The refex finder is not yet available and I'm awaiting an answer for the revolving adapter which would be of extreme help when on chase boat with sea water sprays all over…
Otherwise, rotating the back is very easy. And the amazing thing for someone like me coming from the dslr's world is the so easy to clean sensor…
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Old February 28th, 2008, 02:58 AM
Bart_van_der_Wolf Bart_van_der_Wolf is offline
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Quote:
Originally Posted by Nicolas Claris View Post
And the amazing thing for someone like me coming from the dslr's world is the so easy to clean sensor…
Yes, it's easily accessible, but I wouldn't try cleaning in a salt water spray environment ... ;-)

A rotating back is a must for outdoors conditions, and a prism viewfinder is a must for fast action.
I don't know about the weather sealing of the Hy6 and it's lenses, maybe there is some sort of rain-coat protection in the making?

Bart
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Old February 28th, 2008, 10:52 AM
Nicolas Claris Nicolas Claris is offline
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Quote:
Originally Posted by Bart_van_der_Wolf View Post
Yes, it's easily accessible, but I wouldn't try cleaning in a salt water spray environment ... ;-)
No you're right, I will use only sand-paper ;-)
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Old February 28th, 2008, 11:50 AM
Kathy Rappaport Kathy Rappaport is offline
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Default Magnificent

Nicolas,

Wow. I can only dream from here. You are more than talented. And that piece of equipment in your hands is like Beethoven's on a piano...
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Old February 28th, 2008, 12:35 PM
Nicolas Claris Nicolas Claris is offline
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Many, many thank Kathy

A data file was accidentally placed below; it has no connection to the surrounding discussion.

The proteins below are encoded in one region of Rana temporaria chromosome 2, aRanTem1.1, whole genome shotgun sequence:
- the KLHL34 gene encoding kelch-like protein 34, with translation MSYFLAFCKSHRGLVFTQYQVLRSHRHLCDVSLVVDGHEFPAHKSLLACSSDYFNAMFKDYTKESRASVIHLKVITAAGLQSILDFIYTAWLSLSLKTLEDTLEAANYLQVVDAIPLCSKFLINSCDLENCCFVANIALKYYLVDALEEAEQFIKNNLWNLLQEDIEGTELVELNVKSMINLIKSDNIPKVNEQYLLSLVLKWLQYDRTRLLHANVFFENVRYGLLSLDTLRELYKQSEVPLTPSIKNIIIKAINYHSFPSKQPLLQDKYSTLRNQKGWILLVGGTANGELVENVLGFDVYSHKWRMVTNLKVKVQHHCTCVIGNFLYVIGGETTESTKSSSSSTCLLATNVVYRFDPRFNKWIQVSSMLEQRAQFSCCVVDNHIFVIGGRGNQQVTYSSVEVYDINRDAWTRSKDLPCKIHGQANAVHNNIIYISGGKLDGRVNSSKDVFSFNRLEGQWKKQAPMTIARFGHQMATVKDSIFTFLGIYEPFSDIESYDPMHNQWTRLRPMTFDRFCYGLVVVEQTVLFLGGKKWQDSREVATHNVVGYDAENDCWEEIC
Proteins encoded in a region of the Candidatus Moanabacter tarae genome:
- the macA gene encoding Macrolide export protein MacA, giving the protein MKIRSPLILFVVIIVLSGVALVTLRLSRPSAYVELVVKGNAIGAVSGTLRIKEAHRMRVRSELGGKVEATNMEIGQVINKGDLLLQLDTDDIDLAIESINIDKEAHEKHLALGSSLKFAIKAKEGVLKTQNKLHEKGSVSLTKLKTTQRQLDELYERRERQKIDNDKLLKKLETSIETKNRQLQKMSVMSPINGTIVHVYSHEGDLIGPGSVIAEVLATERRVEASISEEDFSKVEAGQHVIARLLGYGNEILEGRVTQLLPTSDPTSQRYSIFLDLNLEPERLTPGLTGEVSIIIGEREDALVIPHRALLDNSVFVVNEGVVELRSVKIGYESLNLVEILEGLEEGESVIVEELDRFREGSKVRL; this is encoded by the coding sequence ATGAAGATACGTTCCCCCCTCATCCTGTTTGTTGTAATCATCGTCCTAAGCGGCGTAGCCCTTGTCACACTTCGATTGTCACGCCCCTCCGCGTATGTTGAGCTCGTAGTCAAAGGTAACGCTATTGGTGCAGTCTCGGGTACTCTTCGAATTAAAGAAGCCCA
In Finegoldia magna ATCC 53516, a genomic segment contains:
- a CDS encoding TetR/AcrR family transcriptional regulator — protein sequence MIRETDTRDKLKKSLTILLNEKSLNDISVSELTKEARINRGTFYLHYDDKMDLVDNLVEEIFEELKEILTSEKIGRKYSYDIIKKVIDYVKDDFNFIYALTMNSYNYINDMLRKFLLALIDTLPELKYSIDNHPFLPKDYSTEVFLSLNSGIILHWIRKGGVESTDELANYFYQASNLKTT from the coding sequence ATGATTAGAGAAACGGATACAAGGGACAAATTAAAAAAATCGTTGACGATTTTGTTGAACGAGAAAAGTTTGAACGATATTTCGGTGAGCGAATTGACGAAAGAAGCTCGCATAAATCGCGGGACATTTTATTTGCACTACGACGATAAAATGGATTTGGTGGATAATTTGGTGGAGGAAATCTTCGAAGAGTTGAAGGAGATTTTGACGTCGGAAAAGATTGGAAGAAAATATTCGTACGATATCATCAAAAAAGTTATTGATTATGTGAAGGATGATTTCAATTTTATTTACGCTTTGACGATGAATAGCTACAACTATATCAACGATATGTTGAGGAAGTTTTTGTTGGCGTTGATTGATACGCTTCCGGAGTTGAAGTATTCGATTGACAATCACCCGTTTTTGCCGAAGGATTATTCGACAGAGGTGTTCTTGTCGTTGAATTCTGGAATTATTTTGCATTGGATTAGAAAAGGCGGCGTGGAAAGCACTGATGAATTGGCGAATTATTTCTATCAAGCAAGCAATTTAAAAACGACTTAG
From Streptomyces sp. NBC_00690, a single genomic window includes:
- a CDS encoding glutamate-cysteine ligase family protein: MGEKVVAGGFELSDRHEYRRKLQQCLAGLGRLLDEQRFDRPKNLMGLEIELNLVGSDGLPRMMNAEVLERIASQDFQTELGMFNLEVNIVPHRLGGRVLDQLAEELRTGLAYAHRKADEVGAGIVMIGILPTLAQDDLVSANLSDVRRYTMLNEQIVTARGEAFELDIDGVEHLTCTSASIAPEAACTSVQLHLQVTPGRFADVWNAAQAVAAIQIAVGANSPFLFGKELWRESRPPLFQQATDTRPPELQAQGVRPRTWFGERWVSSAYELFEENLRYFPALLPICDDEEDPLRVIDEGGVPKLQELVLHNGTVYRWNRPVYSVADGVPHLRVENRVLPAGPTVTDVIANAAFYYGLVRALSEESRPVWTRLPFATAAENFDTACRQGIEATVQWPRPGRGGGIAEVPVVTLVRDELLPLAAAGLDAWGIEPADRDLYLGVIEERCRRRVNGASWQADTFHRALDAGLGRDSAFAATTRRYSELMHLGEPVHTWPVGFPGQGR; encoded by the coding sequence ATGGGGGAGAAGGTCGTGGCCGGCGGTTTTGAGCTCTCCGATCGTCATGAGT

but I'm not sure I'd like to be a piano !;-)
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Old February 28th, 2008, 04:20 PM
Georg R. Baumann Georg R. Baumann is offline
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Beethoven? Kathy, don't spoil him! LOL

Nicolas, tell me, I know it sounds a stupid question, but the design.... I just wonder, what about using this baby on tripods, L-Bracket, motorised Panohead (Seitz) etc.?

Any obstacles to overcome?

And another probably silly question, but I am so used to a sealed body/lense combination, I have no worries about weather at all. - I guess this is somewhat completely different here! -

Why is that Thierry? What are the obstacles to seal everything, except costs? - Was Michael Reichmann's concern about the exposed circuit board (changing batteries in challenging conditions) something that found open ears in R&D to the best of your knowledge?

Which of course leads to the question of lenses, are those Schneider/Zeiss/Rodenstock etc. sealed or all vulnerable to weather?

One more thing Nicolas, what about exposure bracketing, how many brackets can you shoot?
Thanks!
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Old February 28th, 2008, 07:16 PM
Thierry Hagenauer Thierry Hagenauer is offline
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Dear Georg,

your concern here is not more justified as it is with any other MF camera/lens from any other brand.
As for the circuit board: it is not IMO exposed more than in any other camera.
As long as you don't work under pouring water falls, I don't see nay particular problem. But then, would one really want to shoot when raining and without any protection of the camera-lens?

as for "Bracketing", following oprions are available:

- 3 x by 1/3 of a stop; 3 x by 2/3 of a stop or 3 x 1 stop